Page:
Bioethanol production from cellulosic hydrolysates by engineered industrial Saccharomyces cerevisiae

Ye Gi Lee, Yong Su Jin, Young Lok Cha, Jin Ho Seo

Research output: Contribution to journalArticlepeer-review


Even though industrial yeast strains exhibit numerous advantageous traits for the production of bioethanol, their genetic manipulation has been limited. This study demonstrates that an industrial polyploidy Saccharomyces cerevisiae JHS200 can be engineered through Cas9 (CRISPR associated protein 9)-based genome editing. Specifically, we generated auxotrophic mutants and introduced a xylose metabolic pathway into the auxotrophic mutants. As expected, the engineered strain (JX123) enhanced ethanol production from cellulosic hydrolysates as compared to other engineered haploid strains. However, the JX123 strain produced substantial amounts of xylitol as a by-product during xylose fermentation. Hypothesizing that the xylitol accumulation might be caused by intracellular redox imbalance from cofactor difference, the NADH oxidase from Lactococcus lactis was introduced into the JX123 strain. The resulting strain (JX123_noxE) not only produced more ethanol, but also produced xylitol less than the JX123 strain. These results suggest that industrial polyploidy yeast can be modified for producing biofuels and chemicals.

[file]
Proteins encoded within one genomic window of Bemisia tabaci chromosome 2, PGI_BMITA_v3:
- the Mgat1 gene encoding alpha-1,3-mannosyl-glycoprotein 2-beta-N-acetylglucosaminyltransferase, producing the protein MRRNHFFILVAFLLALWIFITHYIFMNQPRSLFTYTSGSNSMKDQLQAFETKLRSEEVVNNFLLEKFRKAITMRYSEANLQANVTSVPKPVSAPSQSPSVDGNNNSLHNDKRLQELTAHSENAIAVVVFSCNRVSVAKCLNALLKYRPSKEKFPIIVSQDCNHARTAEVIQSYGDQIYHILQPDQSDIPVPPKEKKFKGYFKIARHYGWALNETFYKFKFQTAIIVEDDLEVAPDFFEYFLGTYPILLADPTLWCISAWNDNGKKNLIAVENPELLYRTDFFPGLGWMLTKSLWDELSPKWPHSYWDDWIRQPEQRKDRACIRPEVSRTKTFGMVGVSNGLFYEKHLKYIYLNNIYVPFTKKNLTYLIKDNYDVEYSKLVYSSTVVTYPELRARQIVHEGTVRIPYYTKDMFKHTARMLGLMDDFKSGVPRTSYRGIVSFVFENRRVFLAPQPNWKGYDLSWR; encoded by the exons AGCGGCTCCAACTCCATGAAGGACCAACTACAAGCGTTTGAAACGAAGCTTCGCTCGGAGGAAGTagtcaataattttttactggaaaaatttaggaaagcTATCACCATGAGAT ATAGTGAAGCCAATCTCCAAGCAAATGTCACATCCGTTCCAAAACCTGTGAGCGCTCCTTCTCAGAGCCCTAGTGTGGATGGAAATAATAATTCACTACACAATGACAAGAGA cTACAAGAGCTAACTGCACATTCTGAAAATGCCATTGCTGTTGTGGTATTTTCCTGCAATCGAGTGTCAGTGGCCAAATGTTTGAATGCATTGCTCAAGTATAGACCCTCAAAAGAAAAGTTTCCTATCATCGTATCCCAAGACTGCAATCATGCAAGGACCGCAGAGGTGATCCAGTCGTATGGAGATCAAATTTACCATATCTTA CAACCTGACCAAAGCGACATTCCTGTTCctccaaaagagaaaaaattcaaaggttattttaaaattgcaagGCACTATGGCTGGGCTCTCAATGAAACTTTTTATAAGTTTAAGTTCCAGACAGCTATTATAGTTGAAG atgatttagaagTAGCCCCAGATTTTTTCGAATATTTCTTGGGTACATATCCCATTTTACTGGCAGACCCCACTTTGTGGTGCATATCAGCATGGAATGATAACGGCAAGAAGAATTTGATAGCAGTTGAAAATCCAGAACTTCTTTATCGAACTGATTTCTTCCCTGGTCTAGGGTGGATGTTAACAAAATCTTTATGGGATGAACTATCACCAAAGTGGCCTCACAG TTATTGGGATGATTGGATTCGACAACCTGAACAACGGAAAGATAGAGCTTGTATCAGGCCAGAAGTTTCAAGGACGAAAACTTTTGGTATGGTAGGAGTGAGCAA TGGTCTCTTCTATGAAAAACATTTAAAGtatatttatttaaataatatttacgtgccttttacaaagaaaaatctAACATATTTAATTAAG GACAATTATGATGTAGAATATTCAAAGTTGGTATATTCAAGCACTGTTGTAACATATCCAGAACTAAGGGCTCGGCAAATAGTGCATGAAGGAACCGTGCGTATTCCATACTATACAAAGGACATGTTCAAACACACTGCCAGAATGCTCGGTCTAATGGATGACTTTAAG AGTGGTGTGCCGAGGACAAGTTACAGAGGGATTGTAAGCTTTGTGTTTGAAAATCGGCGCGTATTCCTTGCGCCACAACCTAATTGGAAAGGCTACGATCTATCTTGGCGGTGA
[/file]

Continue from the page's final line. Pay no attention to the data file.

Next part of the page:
Original languageEnglish (US)
Pages (from-to)355-361
Number of pages7
JournalBioresource Technology
StatePublished - 2017


  • Cas9 genome editing
  • Hydrolysate fermentation
  • Industrial Saccharomyces cerevisiae
  • Lignocellulosic ethanol

ASJC Scopus subject areas

  • Bioengineering
  • Environmental Engineering
  • Renewable Energy, Sustainability and the Environment
  • Waste Management and Disposal


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